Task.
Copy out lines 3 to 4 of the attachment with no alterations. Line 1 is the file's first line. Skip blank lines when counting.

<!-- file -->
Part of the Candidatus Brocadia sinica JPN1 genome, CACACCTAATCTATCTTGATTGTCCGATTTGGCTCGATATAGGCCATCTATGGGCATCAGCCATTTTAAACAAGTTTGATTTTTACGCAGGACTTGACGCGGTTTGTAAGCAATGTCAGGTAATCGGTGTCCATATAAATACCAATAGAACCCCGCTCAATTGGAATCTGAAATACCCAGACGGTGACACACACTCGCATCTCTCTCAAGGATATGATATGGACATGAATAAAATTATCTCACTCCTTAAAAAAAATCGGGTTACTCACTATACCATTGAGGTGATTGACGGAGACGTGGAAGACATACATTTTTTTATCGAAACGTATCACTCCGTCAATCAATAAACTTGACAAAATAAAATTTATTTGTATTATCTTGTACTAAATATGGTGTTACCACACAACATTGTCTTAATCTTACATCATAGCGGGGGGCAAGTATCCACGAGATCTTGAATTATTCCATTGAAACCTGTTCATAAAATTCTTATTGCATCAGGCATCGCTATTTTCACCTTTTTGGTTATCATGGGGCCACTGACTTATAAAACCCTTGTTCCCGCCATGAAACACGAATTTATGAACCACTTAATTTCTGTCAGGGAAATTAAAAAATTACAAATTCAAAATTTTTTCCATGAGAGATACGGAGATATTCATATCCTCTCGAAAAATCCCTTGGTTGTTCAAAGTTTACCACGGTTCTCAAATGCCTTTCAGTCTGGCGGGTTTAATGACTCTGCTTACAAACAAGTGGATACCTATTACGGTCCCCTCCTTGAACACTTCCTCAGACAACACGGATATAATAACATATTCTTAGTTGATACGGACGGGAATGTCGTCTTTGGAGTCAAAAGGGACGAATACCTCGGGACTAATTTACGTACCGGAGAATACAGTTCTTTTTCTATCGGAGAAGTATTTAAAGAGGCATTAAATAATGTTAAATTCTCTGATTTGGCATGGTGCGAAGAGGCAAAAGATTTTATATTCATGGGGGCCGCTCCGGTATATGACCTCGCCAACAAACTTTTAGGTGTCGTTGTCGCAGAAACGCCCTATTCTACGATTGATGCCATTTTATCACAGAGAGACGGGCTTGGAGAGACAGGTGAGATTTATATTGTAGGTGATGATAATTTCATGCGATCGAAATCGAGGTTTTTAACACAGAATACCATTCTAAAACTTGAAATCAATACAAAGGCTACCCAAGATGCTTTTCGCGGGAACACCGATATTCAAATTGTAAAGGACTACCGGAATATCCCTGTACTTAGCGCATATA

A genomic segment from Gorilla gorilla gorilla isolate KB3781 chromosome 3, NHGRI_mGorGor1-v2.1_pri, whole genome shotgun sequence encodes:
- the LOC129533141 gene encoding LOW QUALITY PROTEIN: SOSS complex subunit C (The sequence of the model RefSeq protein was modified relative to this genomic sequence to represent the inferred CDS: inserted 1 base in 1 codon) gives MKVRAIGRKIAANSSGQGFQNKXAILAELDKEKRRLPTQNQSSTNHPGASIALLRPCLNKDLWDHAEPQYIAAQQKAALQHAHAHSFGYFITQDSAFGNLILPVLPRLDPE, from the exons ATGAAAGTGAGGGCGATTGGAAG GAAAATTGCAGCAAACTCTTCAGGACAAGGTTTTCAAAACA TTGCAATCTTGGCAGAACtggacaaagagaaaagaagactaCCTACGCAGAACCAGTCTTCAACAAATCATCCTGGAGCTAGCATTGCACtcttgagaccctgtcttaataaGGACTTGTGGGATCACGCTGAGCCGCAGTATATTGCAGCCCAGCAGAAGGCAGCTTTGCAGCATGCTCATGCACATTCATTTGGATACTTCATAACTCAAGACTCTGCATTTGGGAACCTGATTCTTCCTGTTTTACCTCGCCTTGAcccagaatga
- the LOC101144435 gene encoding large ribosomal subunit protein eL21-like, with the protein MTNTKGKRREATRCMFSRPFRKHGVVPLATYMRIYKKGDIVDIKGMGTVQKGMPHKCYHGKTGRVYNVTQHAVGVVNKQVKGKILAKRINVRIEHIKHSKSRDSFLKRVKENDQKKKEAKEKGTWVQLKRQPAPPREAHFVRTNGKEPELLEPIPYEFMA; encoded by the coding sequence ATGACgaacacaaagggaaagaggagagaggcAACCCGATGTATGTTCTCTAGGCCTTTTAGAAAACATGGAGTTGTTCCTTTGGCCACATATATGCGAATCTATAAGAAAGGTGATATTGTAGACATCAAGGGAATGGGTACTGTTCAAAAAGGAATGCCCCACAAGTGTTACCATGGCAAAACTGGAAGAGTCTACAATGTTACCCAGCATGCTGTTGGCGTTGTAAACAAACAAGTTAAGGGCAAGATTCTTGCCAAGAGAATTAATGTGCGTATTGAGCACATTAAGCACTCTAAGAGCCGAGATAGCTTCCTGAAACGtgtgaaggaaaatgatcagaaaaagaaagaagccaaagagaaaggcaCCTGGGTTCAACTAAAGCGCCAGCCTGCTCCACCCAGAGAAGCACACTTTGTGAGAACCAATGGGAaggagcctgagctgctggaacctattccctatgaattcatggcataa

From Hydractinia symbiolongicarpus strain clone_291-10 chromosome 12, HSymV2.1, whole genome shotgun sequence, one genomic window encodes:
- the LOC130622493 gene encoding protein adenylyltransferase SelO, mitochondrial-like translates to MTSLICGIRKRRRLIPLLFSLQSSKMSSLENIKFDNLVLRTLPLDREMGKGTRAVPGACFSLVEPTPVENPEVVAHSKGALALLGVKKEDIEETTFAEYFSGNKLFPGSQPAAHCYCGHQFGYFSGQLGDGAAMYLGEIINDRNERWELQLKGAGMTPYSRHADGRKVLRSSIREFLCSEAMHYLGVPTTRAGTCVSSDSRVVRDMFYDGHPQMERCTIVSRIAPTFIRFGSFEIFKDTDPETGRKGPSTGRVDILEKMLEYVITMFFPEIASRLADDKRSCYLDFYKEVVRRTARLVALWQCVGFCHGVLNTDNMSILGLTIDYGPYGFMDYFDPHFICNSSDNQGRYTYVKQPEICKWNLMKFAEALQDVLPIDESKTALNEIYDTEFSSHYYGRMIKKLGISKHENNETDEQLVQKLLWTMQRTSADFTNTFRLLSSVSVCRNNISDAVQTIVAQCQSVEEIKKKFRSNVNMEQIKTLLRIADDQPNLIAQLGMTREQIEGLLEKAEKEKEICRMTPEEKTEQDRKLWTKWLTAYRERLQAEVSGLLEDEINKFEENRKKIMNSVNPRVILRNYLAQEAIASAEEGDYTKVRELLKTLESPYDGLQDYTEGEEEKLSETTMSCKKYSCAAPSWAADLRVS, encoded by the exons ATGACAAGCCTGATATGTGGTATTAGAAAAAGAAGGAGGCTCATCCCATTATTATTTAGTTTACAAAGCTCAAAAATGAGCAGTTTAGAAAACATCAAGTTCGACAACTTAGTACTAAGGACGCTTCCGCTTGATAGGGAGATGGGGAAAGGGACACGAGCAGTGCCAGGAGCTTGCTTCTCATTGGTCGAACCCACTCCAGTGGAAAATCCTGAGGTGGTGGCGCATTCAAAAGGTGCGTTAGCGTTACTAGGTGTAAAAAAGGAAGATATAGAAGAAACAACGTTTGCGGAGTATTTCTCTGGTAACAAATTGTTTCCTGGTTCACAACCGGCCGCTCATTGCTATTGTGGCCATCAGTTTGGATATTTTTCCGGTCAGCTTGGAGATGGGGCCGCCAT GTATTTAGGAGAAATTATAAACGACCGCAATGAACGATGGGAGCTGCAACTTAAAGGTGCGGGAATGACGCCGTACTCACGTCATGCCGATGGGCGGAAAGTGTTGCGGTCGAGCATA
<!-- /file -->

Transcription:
- the LOC129533141 gene encoding LOW QUALITY PROTEIN: SOSS complex subunit C (The sequence of the model RefSeq protein was modified relative to this genomic sequence to represent the inferred CDS: inserted 1 base in 1 codon) gives MKVRAIGRKIAANSSGQGFQNKXAILAELDKEKRRLPTQNQSSTNHPGASIALLRPCLNKDLWDHAEPQYIAAQQKAALQHAHAHSFGYFITQDSAFGNLILPVLPRLDPE, from the exons ATGAAAGTGAGGGCGATTGGAAG GAAAATTGCAGCAAACTCTTCAGGACAAGGTTTTCAAAACA TTGCAATCTTGGCAGAACtggacaaagagaaaagaagactaCCTACGCAGAACCAGTCTTCAACAAATCATCCTGGAGCTAGCATTGCACtcttgagaccctgtcttaataaGGACTTGTGGGATCACGCTGAGCCGCAGTATATTGCAGCCCAGCAGAAGGCAGCTTTGCAGCATGCTCATGCACATTCATTTGGATACTTCATAACTCAAGACTCTGCATTTGGGAACCTGATTCTTCCTGTTTTACCTCGCCTTGAcccagaatga
- the LOC101144435 gene encoding large ribosomal subunit protein eL21-like, with the protein MTNTKGKRREATRCMFSRPFRKHGVVPLATYMRIYKKGDIVDIKGMGTVQKGMPHKCYHGKTGRVYNVTQHAVGVVNKQVKGKILAKRINVRIEHIKHSKSRDSFLKRVKENDQKKKEAKEKGTWVQLKRQPAPPREAHFVRTNGKEPELLEPIPYEFMA; encoded by the coding sequence ATGACgaacacaaagggaaagaggagagaggcAACCCGATGTATGTTCTCTAGGCCTTTTAGAAAACATGGAGTTGTTCCTTTGGCCACATATATGCGAATCTATAAGAAAGGTGATATTGTAGACATCAAGGGAATGGGTACTGTTCAAAAAGGAATGCCCCACAAGTGTTACCATGGCAAAACTGGAAGAGTCTACAATGTTACCCAGCATGCTGTTGGCGTTGTAAACAAACAAGTTAAGGGCAAGATTCTTGCCAAGAGAATTAATGTGCGTATTGAGCACATTAAGCACTCTAAGAGCCGAGATAGCTTCCTGAAACGtgtgaaggaaaatgatcagaaaaagaaagaagccaaagagaaaggcaCCTGGGTTCAACTAAAGCGCCAGCCTGCTCCACCCAGAGAAGCACACTTTGTGAGAACCAATGGGAaggagcctgagctgctggaacctattccctatgaattcatggcataa